In many ways, this is exactly what Killeen himself has achieved. The Father of Locks is fundamentally a detective story but this primary plot is often put on hold whilst a character tells another story to provide back-story or history or religious fable. In this respect, it shares much with the Middle-Eastern fairy tales of One Thousand and One Nights, which ultimately makes for a rich reading experience and adds great variety and depth to Killeen's novel.
The foremost plot involves Abu Nawas, the titular Father of Locks, and his new protege, Ismail, investigating a series of child abductions in the great city of Baghdad at the request of the Wazir. Abu Nawas and Ismail soon form a Sherlock and Watson relationship: bonding, bickering and saving each other's lives as they encounter numerous adversaries along the way.
Those not interested in historical fiction set in ancient Arabia may hesitate to approach such a novel. However, this is ancient Arabia as directed by Tarantino, containing all the sex, violence and bad language of an episode of The Sopranos. If you like George R R Martin's fantasy novels then you will love Killeen's historical fiction. The comparison is particularly fitting as The Father of Locks boasts an equally vast cast of characters as A Game of Thrones, all fully-realised, three-dimensional and a joy to read about.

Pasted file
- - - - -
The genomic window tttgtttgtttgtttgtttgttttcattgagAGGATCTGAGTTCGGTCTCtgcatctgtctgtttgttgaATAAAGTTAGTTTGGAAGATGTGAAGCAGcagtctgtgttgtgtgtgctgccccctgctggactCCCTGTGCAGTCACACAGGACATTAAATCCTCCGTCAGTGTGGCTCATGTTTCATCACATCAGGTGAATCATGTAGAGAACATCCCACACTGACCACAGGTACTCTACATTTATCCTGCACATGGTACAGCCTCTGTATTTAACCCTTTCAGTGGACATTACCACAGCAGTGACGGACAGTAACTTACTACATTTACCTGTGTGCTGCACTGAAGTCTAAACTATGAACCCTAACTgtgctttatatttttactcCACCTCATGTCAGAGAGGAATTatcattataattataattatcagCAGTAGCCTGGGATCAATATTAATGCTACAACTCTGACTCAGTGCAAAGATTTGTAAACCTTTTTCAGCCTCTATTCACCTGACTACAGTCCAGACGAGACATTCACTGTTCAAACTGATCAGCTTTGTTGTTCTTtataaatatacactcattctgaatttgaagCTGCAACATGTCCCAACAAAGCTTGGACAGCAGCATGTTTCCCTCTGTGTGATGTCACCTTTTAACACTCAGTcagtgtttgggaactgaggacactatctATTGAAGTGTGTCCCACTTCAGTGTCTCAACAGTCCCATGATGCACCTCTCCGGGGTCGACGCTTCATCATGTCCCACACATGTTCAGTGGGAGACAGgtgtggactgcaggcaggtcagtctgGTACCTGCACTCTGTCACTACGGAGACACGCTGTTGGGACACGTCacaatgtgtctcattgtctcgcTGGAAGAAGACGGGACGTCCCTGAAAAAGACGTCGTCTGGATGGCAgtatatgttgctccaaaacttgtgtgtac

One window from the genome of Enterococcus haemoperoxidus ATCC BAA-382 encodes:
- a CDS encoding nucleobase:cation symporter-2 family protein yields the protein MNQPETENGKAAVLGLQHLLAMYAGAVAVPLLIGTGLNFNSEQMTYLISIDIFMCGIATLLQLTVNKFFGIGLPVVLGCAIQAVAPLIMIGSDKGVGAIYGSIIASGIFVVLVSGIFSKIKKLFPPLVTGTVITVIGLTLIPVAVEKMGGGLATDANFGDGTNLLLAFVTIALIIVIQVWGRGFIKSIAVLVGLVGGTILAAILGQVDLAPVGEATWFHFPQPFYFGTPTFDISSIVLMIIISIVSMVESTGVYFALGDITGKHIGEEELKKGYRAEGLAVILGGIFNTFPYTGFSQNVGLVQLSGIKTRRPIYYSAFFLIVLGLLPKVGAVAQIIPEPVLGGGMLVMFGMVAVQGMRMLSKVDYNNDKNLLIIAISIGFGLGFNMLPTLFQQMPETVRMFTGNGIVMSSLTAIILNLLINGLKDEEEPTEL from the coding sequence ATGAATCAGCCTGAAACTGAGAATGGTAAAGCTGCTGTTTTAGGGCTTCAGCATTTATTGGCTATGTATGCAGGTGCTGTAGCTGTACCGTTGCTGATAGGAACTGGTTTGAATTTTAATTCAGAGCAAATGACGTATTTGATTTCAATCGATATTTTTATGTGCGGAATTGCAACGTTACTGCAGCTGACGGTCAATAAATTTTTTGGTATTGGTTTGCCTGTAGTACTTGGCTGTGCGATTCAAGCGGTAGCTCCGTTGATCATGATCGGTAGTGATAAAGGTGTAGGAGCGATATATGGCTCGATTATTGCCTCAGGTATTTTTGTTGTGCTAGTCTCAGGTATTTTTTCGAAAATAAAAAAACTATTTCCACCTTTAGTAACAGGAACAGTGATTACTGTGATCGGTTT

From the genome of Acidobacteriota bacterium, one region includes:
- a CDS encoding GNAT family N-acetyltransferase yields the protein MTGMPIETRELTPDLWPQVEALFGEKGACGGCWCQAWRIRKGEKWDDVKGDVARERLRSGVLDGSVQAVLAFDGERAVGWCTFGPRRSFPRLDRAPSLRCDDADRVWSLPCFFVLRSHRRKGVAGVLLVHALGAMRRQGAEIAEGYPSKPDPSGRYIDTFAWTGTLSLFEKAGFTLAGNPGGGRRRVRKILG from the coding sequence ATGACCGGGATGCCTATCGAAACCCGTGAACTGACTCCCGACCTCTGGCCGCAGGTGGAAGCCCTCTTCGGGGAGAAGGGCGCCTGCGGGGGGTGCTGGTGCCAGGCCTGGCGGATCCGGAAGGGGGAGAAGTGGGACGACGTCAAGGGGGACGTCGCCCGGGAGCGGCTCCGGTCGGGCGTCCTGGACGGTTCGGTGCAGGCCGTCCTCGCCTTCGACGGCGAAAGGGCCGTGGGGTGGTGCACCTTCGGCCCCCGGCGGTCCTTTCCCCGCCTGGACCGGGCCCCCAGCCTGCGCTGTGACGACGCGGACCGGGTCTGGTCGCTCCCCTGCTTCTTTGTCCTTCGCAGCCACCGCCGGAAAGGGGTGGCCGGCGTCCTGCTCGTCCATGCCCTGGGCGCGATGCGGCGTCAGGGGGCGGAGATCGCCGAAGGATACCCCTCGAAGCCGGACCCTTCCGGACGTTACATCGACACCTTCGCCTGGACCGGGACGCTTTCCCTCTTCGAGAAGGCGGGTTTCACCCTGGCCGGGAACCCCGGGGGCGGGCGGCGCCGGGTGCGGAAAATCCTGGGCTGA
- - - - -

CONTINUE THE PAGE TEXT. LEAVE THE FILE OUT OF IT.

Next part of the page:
The frequent poetic verse is also a welcome addition to the narrative. After all, Abu Nawas is one of the most revered poets of his time so the inclusion of poetry is to be expected. Killeen's delivery of verse is every bit as accomplished as his prose and this talent, along with his extensive research into this period of history, helps the Birmingham author stand out from his contemporaries.
Abu Nawas himself is a superbly layered character - poet, scoundrel, genius, drunk, fighter, bisexual, detective - and deserves his own franchise. Happily, Killeen has already written a follow-up starring Abu Nawas which I will soon be adding to my Kobo. You should too.
I heartily recommend this novel, available for Kindle and Kobo. It is an Arabian delight.